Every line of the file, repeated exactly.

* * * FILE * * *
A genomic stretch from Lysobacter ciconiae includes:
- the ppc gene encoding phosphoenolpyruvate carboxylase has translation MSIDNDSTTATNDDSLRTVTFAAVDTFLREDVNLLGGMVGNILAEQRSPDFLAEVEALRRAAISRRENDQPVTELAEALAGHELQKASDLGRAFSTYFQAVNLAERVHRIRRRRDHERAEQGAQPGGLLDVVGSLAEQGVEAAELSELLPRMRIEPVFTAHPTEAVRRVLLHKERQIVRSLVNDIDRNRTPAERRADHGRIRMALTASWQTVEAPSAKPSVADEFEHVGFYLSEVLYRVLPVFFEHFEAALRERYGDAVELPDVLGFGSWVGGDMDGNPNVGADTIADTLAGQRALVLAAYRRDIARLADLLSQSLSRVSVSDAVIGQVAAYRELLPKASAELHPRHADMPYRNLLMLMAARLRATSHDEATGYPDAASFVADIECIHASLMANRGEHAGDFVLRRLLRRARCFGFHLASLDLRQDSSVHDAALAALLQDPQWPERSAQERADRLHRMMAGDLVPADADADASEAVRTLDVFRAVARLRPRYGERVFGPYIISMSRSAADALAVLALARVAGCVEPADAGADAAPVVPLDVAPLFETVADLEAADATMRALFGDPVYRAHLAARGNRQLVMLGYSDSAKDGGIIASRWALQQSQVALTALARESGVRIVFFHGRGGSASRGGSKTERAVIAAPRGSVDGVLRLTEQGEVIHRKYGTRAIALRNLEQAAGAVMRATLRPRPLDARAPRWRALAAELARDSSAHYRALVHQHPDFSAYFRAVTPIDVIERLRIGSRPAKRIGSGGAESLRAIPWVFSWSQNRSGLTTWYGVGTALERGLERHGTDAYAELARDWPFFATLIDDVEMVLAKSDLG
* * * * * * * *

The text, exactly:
A genomic stretch from Lysobacter ciconiae includes:
- the ppc gene encoding phosphoenolpyruvate carboxylase has translation MSIDNDSTTATNDDSLRTVTFAAVDTFLREDVNLLGGMVGNILAEQRSPDFLAEVEALRRAAISRRENDQPVTELAEALAGHELQKASDLGRAFSTYFQAVNLAERVHRIRRRRDHERAEQGAQPGGLLDVVGSLAEQGVEAAELSELLPRMRIEPVFTAHPTEAVRRVLLHKERQIVRSLVNDIDRNRTPAERRADHGRIRMALTASWQTVEAPSAKPSVADEFEHVGFYLSEVLYRVLPVFFEHFEAALRERYGDAVELPDVLGFGSWVGGDMDGNPNVGADTIADTLAGQRALVLAAYRRDIARLADLLSQSLSRVSVSDAVIGQVAAYRELLPKASAELHPRHADMPYRNLLMLMAARLRATSHDEATGYPDAASFVADIECIHASLMANRGEHAGDFVLRRLLRRARCFGFHLASLDLRQDSSVHDAALAALLQDPQWPERSAQERADRLHRMMAGDLVPADADADASEAVRTLDVFRAVARLRPRYGERVFGPYIISMSRSAADALAVLALARVAGCVEPADAGADAAPVVPLDVAPLFETVADLEAADATMRALFGDPVYRAHLAARGNRQLVMLGYSDSAKDGGIIASRWALQQSQVALTALARESGVRIVFFHGRGGSASRGGSKTERAVIAAPRGSVDGVLRLTEQGEVIHRKYGTRAIALRNLEQAAGAVMRATLRPRPLDARAPRWRALAAELARDSSAHYRALVHQHPDFSAYFRAVTPIDVIERLRIGSRPAKRIGSGGAESLRAIPWVFSWSQNRSGLTTWYGVGTALERGLERHGTDAYAELARDWPFFATLIDDVEMVLAKSDLG